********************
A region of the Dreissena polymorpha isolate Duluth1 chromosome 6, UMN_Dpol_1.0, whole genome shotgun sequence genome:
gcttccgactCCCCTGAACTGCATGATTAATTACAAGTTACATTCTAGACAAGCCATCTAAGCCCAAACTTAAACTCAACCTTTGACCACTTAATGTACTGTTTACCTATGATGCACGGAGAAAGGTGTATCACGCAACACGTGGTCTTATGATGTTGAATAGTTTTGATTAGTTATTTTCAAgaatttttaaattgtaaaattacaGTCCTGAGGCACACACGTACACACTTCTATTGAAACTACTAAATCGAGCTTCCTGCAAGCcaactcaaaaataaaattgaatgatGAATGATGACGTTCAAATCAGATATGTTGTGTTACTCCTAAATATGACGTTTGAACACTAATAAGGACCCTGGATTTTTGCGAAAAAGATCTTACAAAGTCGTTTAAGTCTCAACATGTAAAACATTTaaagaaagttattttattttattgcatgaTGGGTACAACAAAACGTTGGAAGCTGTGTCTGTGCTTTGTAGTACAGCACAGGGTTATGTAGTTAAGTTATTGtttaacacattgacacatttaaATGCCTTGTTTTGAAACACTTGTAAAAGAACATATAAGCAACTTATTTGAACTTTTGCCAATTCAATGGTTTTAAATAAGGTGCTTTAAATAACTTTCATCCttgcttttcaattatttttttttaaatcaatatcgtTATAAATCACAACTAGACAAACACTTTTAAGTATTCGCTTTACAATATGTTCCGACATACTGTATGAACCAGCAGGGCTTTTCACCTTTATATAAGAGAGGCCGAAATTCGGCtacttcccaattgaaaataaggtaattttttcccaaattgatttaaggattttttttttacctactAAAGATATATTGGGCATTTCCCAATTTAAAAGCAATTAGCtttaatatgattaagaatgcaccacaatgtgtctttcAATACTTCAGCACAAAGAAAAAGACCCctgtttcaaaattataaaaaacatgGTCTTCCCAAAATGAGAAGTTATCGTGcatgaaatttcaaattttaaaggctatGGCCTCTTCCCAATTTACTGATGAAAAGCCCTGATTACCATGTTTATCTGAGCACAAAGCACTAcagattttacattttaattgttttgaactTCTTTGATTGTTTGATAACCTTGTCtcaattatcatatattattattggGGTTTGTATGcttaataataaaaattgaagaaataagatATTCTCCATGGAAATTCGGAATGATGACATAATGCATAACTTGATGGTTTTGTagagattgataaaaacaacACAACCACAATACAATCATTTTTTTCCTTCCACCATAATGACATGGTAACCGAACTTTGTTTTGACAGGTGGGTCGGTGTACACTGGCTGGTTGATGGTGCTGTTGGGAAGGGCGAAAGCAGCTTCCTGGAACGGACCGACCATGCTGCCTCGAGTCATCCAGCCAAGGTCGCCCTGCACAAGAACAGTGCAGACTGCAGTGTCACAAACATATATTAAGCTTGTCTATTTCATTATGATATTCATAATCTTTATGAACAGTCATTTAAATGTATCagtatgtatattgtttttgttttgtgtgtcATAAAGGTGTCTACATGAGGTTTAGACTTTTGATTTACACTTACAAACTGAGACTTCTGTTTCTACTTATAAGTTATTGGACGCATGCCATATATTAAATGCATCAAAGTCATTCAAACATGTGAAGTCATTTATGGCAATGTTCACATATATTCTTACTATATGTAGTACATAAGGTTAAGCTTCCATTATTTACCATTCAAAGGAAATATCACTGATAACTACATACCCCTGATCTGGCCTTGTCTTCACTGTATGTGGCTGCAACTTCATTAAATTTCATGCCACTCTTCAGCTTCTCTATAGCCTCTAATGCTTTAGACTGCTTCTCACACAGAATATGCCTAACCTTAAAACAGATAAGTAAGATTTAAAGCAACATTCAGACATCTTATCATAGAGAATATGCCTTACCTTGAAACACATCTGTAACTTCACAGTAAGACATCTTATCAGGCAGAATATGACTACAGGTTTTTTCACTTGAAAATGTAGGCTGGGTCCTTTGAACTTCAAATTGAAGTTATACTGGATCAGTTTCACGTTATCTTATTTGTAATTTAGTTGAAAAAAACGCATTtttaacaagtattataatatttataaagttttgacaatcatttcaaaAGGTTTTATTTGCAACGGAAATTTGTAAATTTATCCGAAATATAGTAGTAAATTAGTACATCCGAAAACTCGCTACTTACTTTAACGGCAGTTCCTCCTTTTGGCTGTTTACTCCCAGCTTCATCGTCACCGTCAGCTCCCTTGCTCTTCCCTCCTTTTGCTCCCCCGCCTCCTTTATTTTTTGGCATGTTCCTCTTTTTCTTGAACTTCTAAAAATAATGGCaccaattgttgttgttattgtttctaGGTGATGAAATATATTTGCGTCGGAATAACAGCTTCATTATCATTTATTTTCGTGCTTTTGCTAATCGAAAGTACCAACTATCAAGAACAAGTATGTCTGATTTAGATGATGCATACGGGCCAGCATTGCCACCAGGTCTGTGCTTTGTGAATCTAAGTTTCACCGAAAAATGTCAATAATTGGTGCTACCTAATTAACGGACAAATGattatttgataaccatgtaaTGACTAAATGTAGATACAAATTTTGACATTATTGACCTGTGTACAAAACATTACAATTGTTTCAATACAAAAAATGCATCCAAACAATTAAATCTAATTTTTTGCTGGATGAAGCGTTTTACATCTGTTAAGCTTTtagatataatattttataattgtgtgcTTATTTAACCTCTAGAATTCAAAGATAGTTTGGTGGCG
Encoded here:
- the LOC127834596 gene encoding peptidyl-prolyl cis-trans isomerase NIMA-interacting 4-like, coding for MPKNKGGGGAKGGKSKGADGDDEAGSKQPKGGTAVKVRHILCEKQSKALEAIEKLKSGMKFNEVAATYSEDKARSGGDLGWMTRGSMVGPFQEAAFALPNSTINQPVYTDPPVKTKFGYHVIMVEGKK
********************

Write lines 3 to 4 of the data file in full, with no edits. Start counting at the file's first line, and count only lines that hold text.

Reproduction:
Encoded here:
- the LOC127834596 gene encoding peptidyl-prolyl cis-trans isomerase NIMA-interacting 4-like, coding for MPKNKGGGGAKGGKSKGADGDDEAGSKQPKGGTAVKVRHILCEKQSKALEAIEKLKSGMKFNEVAATYSEDKARSGGDLGWMTRGSMVGPFQEAAFALPNSTINQPVYTDPPVKTKFGYHVIMVEGKK